New composite wing reduces drag

Right now, preparations are being made ahead of the manufacture of Saab's most complex composite article to date. A wing shell where the parts are integrated into a single co-cured item. The laminar flow will reduce drag and thereby lower fuel consumption and emissions.

Pontus Kallén, COO Aeronautics, inspects the new test panel.

As part of its role within Clean Sky SFWA (Smart Fixed Wing Aircraft), Saab will develop and produce an upper wing shell which, together with parts from other partners will form an entire outer wing. This outer wing will be test flown on an Airbus A340-300 in 2014 to verify the laminar flow that reduces drag, thereby lowering fuel consumption and emissions. The wing concept is expected to form a key component of Airbus' future Single Aisle family.

One step is now ready in the preparations ahead of the production planned for 2012. A test panel has been built to test the design and tooling concept and to ensure that the item meets the strict demands on surface quality.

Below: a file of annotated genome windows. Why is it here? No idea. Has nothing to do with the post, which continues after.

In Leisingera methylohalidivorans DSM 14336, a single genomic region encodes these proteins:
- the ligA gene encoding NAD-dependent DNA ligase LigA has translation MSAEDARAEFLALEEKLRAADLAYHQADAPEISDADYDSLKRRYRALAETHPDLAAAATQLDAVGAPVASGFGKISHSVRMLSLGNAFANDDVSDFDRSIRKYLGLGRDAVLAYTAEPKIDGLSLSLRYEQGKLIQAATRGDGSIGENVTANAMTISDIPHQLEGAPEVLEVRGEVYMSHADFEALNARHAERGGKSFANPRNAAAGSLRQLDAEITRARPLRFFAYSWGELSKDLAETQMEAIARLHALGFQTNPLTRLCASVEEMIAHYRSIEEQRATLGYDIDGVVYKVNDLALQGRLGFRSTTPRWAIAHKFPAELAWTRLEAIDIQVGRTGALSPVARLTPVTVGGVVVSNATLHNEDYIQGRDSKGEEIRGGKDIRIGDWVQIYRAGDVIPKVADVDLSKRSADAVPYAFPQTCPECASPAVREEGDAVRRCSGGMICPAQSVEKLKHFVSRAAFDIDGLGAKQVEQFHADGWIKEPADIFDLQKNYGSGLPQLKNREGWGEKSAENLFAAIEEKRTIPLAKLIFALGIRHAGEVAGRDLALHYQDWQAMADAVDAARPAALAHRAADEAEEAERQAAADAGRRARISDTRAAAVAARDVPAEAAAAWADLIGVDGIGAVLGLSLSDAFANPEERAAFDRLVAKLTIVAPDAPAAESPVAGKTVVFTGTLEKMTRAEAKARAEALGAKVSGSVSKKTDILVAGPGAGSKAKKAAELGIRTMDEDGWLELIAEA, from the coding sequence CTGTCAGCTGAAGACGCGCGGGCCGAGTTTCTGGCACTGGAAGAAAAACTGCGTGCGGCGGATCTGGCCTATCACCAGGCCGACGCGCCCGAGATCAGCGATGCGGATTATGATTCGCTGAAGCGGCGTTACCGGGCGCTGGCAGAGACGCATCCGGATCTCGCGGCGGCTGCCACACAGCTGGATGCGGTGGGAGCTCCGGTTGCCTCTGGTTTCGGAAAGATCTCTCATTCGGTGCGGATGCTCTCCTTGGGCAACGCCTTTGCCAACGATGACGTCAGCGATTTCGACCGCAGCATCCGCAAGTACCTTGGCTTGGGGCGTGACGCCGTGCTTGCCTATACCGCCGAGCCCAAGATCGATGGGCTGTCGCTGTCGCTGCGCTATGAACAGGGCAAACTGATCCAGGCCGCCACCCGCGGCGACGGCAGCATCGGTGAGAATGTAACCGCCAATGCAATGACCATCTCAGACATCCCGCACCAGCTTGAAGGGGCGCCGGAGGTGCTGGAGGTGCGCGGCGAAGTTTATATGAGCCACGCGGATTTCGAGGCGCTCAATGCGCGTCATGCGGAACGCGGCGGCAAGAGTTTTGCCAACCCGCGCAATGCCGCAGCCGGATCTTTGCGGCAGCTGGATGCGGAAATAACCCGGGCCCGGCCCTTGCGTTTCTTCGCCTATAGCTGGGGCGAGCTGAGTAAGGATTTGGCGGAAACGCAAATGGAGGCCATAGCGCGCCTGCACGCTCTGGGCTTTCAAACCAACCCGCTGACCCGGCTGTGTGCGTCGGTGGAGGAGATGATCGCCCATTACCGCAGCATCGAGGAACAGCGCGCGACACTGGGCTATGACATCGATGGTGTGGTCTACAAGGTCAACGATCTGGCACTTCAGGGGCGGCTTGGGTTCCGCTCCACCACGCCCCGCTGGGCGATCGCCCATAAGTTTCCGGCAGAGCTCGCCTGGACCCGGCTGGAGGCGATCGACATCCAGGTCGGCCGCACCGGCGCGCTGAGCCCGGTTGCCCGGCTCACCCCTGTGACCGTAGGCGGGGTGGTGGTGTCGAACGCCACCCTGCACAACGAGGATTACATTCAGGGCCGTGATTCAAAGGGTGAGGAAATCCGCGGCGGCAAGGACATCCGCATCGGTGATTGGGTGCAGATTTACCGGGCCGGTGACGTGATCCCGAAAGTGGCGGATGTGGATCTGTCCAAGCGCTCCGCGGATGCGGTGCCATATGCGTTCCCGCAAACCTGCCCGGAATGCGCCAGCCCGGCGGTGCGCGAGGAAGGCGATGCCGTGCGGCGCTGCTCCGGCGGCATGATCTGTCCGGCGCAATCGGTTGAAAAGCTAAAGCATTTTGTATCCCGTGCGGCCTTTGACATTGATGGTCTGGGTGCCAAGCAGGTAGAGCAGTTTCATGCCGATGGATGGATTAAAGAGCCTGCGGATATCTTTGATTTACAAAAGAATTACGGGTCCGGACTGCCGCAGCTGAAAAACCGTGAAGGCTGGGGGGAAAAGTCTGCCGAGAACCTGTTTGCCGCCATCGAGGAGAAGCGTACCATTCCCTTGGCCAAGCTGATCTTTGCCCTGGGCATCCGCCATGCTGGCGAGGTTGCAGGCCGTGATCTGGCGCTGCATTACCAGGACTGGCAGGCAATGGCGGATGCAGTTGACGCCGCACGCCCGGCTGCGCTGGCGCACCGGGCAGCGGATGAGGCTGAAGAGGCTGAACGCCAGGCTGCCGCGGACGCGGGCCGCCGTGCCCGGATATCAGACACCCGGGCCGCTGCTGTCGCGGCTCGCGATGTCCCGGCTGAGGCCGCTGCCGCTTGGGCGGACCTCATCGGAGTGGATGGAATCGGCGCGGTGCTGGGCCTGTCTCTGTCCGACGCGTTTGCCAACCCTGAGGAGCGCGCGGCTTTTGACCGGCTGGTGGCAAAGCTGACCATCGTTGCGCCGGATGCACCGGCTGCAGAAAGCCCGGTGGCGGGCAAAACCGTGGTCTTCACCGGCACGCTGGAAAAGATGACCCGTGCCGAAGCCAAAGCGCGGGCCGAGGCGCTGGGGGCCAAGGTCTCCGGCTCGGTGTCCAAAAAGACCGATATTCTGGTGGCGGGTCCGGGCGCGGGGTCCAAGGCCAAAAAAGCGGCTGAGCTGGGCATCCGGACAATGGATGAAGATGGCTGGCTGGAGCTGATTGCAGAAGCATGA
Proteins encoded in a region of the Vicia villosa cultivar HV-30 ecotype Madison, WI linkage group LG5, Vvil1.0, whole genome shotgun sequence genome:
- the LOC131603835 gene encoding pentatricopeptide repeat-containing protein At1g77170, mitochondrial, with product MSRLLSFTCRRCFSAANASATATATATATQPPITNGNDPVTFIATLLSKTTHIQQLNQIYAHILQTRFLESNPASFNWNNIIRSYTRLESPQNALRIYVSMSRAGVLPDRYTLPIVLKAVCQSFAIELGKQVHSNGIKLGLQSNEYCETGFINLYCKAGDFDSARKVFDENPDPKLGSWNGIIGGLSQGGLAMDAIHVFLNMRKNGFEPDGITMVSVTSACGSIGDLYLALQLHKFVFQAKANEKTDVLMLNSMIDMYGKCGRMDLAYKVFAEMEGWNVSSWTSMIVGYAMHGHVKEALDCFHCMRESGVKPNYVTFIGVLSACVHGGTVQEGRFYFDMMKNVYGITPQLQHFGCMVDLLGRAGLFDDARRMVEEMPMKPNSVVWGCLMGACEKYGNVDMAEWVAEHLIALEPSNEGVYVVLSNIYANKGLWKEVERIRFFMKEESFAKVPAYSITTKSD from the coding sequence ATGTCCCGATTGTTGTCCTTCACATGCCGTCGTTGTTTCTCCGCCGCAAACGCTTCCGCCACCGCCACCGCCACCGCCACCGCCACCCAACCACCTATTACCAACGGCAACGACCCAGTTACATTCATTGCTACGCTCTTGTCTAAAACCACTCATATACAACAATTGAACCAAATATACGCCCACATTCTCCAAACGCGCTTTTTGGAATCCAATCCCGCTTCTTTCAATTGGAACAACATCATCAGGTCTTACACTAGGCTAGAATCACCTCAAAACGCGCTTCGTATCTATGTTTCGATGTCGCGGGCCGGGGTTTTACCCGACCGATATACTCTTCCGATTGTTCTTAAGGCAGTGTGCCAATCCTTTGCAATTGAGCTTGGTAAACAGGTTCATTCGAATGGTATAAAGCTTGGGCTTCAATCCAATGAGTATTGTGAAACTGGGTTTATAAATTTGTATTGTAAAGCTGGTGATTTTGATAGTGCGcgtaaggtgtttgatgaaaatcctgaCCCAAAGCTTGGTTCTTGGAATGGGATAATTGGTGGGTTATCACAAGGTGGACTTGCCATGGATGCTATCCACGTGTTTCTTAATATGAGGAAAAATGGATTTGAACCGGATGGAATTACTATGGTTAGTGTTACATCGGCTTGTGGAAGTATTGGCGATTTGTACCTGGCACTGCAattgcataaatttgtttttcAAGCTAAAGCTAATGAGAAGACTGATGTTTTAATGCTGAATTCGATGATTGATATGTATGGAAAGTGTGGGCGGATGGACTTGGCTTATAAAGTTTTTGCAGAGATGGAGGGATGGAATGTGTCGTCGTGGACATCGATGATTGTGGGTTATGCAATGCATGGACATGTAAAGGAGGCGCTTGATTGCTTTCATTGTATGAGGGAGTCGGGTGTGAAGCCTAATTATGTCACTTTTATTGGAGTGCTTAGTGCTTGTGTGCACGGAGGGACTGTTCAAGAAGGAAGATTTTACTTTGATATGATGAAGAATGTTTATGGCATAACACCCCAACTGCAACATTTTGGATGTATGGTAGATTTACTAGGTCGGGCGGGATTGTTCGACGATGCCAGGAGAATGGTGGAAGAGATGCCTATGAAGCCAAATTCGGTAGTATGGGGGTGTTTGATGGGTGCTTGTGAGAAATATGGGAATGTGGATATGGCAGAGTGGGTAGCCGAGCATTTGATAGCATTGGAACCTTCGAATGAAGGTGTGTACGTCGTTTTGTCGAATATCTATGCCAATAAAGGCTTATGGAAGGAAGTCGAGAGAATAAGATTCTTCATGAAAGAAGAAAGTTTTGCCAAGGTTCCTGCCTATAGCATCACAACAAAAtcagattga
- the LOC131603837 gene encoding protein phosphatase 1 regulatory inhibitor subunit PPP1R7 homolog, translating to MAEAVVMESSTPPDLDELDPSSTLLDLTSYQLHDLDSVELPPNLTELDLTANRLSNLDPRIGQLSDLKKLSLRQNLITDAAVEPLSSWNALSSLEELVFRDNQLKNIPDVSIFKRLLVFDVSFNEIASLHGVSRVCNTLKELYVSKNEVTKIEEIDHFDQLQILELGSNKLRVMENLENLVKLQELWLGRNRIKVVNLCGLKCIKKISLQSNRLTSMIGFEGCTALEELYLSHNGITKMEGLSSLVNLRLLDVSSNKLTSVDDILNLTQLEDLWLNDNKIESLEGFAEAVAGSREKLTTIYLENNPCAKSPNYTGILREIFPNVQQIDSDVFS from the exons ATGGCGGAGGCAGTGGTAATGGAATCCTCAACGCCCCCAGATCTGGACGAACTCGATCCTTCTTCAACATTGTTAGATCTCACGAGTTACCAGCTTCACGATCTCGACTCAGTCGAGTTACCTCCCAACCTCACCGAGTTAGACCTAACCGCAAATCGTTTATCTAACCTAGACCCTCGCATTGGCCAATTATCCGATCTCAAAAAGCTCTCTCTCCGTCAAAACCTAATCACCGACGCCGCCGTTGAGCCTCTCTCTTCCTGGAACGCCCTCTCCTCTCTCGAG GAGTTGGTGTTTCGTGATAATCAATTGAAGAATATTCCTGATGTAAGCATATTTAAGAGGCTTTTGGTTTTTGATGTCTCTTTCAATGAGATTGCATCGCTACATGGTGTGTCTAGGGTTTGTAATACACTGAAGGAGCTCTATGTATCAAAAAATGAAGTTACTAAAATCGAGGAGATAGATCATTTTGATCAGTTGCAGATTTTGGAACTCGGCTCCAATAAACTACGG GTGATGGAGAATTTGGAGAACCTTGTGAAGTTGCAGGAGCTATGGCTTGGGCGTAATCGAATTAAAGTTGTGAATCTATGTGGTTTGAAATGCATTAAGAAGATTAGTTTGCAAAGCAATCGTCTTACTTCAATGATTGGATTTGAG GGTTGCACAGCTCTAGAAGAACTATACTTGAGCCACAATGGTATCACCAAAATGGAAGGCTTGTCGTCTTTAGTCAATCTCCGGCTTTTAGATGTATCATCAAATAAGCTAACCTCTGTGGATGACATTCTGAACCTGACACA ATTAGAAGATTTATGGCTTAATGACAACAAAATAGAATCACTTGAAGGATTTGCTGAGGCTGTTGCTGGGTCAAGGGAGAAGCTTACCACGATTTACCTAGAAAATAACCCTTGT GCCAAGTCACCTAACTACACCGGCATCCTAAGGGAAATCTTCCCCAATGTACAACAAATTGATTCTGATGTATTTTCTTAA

Jonas Bohlin, sub-project manager at Saab within CleanSky SFWA, describes the test panel:

"It is a 2 metre by 2 metre wing shell. The leading edge, stringers, front spar mounting and rib fastenings are integrated into a single item, and to avoid the fasteners piercing through the shell, the entire item is cured simultaneously. This is a highly advanced composite article and is also the first piece of hardware we are producing within Clean Sky SFWA."

The newly produced test panel weighs barely 100 kg. The material is the same carbon-fibre pre-preg that is being used in the Airbus A350, and is the latest available on the market. The Alcas project, combined with experiences that have been built up over the past ten years, have provided much of the basis for the wing shell's development.